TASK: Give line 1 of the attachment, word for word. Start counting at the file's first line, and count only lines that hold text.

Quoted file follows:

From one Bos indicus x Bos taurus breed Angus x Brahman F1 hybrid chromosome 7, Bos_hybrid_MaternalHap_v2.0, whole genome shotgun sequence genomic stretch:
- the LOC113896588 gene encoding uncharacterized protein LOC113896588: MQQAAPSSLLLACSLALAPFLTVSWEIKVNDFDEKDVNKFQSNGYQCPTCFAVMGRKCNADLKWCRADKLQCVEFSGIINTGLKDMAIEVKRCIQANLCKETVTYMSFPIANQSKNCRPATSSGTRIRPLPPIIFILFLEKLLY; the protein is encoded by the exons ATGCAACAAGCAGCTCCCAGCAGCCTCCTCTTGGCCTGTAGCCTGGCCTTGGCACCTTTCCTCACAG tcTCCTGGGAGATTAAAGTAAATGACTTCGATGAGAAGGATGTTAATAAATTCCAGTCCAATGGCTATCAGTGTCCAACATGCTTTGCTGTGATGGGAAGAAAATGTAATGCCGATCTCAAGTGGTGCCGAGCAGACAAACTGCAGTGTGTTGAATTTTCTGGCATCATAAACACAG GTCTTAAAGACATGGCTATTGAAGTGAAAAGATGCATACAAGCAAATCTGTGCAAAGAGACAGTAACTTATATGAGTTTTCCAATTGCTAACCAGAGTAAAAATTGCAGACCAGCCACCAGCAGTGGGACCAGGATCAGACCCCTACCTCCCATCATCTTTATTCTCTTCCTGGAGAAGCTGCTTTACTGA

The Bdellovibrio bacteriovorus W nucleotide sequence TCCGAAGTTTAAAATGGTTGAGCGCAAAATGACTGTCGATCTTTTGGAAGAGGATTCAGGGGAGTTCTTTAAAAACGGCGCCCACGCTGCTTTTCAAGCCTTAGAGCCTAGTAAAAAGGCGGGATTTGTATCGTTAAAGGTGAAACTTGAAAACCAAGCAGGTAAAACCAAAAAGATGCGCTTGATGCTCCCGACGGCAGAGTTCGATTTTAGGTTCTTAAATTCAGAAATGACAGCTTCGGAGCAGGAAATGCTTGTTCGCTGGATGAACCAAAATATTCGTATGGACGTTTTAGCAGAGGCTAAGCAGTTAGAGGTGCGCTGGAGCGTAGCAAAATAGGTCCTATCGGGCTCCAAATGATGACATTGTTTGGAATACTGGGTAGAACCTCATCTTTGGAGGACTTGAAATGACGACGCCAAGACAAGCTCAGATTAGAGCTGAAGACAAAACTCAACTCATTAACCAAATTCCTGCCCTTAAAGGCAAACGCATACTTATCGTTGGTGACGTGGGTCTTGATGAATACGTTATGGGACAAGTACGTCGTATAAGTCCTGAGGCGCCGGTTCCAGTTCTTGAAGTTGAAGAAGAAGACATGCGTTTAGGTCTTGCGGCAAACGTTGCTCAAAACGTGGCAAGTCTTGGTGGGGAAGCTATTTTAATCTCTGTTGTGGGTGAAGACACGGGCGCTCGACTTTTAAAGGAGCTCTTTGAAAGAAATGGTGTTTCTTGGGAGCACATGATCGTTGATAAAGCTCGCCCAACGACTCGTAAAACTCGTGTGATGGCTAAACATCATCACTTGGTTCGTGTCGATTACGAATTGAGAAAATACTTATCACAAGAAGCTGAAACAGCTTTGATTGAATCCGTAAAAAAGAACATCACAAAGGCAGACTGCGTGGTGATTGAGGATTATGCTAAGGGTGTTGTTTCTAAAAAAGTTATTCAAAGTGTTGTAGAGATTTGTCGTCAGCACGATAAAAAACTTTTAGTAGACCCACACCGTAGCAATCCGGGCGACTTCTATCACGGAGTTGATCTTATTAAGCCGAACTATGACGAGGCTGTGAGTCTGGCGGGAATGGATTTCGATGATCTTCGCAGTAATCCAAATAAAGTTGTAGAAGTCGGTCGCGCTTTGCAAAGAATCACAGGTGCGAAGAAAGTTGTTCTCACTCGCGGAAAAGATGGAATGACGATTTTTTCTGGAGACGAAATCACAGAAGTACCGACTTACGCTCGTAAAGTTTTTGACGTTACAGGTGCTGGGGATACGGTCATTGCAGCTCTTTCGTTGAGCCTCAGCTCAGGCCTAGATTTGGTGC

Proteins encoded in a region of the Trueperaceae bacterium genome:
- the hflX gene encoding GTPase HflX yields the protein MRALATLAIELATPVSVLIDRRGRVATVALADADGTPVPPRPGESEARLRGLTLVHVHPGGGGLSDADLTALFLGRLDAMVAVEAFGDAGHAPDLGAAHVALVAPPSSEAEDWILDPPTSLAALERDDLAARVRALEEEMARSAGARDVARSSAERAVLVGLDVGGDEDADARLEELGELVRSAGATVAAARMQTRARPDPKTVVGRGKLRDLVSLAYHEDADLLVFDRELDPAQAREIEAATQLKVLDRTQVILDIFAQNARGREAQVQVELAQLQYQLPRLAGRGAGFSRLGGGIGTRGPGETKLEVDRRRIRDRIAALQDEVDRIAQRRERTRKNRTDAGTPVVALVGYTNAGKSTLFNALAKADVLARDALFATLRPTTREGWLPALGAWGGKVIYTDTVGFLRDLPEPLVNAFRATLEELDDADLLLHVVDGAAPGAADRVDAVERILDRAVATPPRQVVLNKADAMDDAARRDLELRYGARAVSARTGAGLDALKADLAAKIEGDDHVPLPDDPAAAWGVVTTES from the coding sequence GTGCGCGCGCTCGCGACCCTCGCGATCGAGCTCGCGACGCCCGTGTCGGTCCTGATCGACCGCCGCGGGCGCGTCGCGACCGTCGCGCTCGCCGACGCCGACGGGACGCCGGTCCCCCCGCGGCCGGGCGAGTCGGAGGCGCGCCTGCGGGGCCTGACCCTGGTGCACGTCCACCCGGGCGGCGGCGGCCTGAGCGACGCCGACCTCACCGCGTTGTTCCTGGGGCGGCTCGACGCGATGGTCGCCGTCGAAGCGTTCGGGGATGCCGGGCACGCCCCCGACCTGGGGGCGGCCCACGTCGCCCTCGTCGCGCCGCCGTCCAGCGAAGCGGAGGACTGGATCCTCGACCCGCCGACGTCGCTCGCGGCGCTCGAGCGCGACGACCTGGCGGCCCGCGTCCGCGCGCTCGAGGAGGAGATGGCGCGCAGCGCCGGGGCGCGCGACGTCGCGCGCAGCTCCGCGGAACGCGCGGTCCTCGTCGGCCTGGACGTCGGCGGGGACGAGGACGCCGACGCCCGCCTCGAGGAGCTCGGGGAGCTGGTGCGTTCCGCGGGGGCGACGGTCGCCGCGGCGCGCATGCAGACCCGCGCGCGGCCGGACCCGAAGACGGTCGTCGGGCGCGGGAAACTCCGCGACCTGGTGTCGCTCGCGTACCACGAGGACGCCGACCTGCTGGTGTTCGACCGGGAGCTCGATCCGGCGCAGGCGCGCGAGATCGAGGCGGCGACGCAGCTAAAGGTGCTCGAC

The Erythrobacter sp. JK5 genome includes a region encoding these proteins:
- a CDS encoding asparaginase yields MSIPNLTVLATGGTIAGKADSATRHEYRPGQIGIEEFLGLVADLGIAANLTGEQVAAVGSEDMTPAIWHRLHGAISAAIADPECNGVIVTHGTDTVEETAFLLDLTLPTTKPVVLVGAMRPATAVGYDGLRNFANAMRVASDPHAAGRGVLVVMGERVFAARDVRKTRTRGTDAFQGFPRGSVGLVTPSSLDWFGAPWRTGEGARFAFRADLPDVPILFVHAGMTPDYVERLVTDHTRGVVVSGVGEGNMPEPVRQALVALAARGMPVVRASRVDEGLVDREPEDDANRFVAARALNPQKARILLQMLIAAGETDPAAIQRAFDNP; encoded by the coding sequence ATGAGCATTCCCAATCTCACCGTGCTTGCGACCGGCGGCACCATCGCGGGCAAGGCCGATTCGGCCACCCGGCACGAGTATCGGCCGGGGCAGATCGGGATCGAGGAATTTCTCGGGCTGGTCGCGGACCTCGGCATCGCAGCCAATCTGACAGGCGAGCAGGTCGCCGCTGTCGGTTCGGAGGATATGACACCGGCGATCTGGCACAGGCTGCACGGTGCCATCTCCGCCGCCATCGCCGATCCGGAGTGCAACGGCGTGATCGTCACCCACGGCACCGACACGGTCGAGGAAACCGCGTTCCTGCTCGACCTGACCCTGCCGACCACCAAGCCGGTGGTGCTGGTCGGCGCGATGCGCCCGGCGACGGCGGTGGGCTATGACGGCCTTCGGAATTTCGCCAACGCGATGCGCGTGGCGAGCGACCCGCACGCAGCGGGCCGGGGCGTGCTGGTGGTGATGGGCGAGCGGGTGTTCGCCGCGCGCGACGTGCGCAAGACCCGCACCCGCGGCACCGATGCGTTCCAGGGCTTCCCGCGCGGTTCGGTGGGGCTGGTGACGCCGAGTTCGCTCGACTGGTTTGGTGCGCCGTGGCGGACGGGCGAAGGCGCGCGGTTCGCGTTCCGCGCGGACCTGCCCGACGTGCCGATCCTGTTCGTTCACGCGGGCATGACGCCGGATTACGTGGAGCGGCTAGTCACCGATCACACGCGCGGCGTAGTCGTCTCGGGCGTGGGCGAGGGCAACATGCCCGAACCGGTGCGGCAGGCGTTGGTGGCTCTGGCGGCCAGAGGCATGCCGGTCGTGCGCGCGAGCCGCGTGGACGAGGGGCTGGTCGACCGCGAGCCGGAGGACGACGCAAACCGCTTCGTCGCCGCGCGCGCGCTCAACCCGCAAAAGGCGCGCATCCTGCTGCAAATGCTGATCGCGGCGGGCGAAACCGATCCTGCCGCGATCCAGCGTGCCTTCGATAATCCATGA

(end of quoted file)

From one Bos indicus x Bos taurus breed Angus x Brahman F1 hybrid chromosome 7, Bos_hybrid_MaternalHap_v2.0, whole genome shotgun sequence genomic stretch: